Hôpital Ambroise Paré,
9 Avenue Charles de Gaulle,
EA 4331 LITEC,
Université de Poitiers,
Laboratoire de Bactériologie-Hygiène,
CHU de Poitiers
Centre Hospitalier de Villeneuve St Georges,
94195 Villeneuve-Saint-Georges cedex
CHU de Nancy,
Hôpital Central, service de médecine interne,
Centre Hospitalier Annecy Genevois,
service d’hépato-gastroentérologie, 74374 Pringy
CNR des Campylobacters et Hélicobacters,
INSERM U1053-UMR BaRITOn,
33076 Bordeaux cedex
CHU Pellegrin, laboratoire de bactériologie,
Place Amelie Raba-Leon,
33076 Bordeaux cedex
CHRU Trousseau Chambray,
CHU de Guadeloupe,
service de microbiologie,
service de bactériologie,
It is necessary to update the recommendations for the treatment of H. pylori while eradication regimens have evolved and the frequency of resistance to antibiotics has increased. The two predicting factors of the eradication treatment are antibiotic resistant strains, particularly to clarithromycin, and low compliance. Consequently, the clinician must systematically ask the patient for prior treatment with macrolide or metronidazole, regardless of the indication, before prescribing an eradication treatment.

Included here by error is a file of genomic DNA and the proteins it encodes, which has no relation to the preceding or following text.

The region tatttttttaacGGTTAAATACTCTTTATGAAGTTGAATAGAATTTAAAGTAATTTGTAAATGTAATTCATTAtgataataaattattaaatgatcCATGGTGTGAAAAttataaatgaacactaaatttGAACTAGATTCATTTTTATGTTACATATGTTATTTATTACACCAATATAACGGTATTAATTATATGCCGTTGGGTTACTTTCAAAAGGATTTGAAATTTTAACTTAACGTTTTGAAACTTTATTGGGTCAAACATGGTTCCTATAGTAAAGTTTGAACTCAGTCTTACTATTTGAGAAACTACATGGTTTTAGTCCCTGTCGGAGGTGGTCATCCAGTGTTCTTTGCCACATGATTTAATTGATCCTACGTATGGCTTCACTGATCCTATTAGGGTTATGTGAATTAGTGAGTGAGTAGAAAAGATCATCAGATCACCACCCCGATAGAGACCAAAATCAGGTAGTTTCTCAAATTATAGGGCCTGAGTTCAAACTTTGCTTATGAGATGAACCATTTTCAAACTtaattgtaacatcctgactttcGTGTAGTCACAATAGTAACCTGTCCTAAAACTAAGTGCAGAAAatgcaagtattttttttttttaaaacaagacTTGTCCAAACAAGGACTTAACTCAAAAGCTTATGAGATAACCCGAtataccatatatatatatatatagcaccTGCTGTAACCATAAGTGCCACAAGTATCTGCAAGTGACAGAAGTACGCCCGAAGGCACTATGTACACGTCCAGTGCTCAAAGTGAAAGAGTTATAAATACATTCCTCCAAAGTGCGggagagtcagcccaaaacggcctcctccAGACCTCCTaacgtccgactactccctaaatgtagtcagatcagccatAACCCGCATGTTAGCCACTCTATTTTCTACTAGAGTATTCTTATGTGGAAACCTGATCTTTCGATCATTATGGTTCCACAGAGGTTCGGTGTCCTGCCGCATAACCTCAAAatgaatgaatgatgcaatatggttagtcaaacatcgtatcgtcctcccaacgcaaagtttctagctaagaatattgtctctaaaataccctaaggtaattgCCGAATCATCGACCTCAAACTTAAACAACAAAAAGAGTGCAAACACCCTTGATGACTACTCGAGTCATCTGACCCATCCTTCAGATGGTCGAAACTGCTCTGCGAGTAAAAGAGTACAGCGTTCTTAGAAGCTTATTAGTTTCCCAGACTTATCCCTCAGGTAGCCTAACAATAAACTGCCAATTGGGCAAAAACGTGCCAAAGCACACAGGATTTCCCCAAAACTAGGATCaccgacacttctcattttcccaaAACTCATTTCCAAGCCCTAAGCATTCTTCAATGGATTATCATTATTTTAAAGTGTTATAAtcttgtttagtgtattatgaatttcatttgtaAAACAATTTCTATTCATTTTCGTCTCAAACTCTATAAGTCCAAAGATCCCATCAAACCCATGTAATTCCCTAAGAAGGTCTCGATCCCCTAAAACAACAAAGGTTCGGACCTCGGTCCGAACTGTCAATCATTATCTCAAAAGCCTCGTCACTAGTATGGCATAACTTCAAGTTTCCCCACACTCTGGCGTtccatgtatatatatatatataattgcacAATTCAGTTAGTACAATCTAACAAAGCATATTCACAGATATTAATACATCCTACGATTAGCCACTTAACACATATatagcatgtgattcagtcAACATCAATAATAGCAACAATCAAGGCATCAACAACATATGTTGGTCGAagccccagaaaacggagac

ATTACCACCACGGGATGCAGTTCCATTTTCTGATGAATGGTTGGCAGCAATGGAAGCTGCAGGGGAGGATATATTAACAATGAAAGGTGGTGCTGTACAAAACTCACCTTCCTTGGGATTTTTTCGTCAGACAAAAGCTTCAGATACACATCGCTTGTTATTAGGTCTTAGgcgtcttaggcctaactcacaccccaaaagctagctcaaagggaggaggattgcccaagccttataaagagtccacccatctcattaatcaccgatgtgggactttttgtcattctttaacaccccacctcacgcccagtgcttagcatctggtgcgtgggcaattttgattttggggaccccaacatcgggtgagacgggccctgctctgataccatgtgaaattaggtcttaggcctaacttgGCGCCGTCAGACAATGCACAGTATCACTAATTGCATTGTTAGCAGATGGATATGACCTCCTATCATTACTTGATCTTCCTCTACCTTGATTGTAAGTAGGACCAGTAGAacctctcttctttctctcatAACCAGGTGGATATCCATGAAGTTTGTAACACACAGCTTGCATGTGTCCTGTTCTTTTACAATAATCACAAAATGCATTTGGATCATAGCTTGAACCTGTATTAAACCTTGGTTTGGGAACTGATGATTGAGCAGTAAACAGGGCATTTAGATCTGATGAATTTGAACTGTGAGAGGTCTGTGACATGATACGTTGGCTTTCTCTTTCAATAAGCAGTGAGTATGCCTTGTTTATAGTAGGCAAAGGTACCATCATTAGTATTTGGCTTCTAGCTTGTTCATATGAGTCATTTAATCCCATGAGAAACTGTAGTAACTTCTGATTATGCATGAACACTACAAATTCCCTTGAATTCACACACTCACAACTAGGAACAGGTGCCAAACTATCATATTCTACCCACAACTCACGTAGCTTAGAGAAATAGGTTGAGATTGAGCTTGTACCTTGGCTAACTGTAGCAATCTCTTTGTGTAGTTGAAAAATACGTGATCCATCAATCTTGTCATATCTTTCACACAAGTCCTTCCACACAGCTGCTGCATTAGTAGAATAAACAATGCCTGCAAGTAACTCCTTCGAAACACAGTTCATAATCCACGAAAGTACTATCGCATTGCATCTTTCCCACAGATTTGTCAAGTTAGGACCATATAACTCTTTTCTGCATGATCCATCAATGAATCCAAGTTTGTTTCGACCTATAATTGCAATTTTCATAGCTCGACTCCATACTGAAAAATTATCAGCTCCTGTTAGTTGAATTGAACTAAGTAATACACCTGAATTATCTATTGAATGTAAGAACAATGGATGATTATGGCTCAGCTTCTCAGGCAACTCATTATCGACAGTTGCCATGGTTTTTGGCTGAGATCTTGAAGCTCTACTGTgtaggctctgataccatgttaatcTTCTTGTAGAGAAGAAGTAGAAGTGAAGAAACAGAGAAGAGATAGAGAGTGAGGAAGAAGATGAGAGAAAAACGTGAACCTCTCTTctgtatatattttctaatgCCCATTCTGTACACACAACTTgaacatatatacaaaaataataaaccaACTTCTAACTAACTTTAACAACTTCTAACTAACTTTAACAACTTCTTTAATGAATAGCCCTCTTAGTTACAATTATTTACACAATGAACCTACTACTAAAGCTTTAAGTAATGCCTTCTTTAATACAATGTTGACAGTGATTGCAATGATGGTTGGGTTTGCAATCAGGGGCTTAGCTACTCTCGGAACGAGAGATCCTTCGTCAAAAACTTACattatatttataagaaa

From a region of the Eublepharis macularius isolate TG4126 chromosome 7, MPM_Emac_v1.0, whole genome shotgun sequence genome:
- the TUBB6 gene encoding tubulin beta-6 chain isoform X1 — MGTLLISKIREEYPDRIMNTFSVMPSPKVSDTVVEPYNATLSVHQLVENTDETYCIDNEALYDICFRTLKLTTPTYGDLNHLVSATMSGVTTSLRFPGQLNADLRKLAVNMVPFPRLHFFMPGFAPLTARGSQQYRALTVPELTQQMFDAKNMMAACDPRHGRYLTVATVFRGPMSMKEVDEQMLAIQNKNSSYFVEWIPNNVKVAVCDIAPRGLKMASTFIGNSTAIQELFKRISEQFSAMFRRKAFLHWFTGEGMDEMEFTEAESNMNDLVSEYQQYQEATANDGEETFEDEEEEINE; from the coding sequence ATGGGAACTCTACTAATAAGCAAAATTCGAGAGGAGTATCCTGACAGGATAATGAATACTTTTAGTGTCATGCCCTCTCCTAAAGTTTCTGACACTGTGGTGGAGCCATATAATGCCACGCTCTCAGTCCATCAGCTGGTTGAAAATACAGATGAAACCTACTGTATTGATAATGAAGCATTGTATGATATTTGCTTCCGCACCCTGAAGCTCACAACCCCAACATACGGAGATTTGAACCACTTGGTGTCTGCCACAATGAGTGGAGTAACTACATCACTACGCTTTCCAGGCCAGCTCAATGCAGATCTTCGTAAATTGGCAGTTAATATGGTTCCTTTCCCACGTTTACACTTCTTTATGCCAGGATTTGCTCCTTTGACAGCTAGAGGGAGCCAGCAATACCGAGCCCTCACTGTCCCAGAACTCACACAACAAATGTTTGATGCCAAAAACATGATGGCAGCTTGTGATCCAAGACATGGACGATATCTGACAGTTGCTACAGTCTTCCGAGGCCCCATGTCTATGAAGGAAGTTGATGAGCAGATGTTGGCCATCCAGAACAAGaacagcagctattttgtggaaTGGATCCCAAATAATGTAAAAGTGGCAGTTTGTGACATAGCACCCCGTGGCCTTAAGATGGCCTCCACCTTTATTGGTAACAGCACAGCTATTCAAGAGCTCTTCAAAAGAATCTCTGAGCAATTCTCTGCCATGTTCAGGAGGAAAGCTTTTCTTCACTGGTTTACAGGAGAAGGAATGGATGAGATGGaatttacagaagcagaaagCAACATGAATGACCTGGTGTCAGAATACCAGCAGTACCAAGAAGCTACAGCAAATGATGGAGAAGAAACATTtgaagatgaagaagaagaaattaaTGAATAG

Culture-oriented treatments are associated with high rates of eradication. Given the potential of H. pylori to acquire resistances and the increasing prevalence of bacterial resistance, it is legitimate to propose a 14-day triple therapy with antibiotics adapted to susceptibility of the bacteria.
Probabilistic treatment must take into account the high prevalence of double metronidazole-clarithromycin resistance (15%). Optimized 14-day quadritherapy is required to achieve eradication rates above 90%. Quadritherapy containing bismuth is an alternative less dependent on bacterial resistances. According to the European consensus, it is the first-line recommended treatment in the countries where it is available.
Because of the prevalence of resistance, the use of tritherapies based on levofloxacin can not be recommended in France. After an eradication failure, levofloxacin can only be used on the basis of the results of an antibiotic susceptibility testing or a molecular technique for detecting resistances.
Multiple bacterial resistances to clarithromycin, metronidazole and fluoroquinolones in patients with bismuth quadritherapy failure may lead to the prescription of rifabutin, an expensive antibiotic with potentially severe adverse effects. It is advisable to reserve the use of rifabutin for formal indications and after a study of an antibiotic susceptibility testing. A validation by the multidisciplinary consultation meeting of the French Study Group of Helicobacter and the Helicobacter national reference center is advised.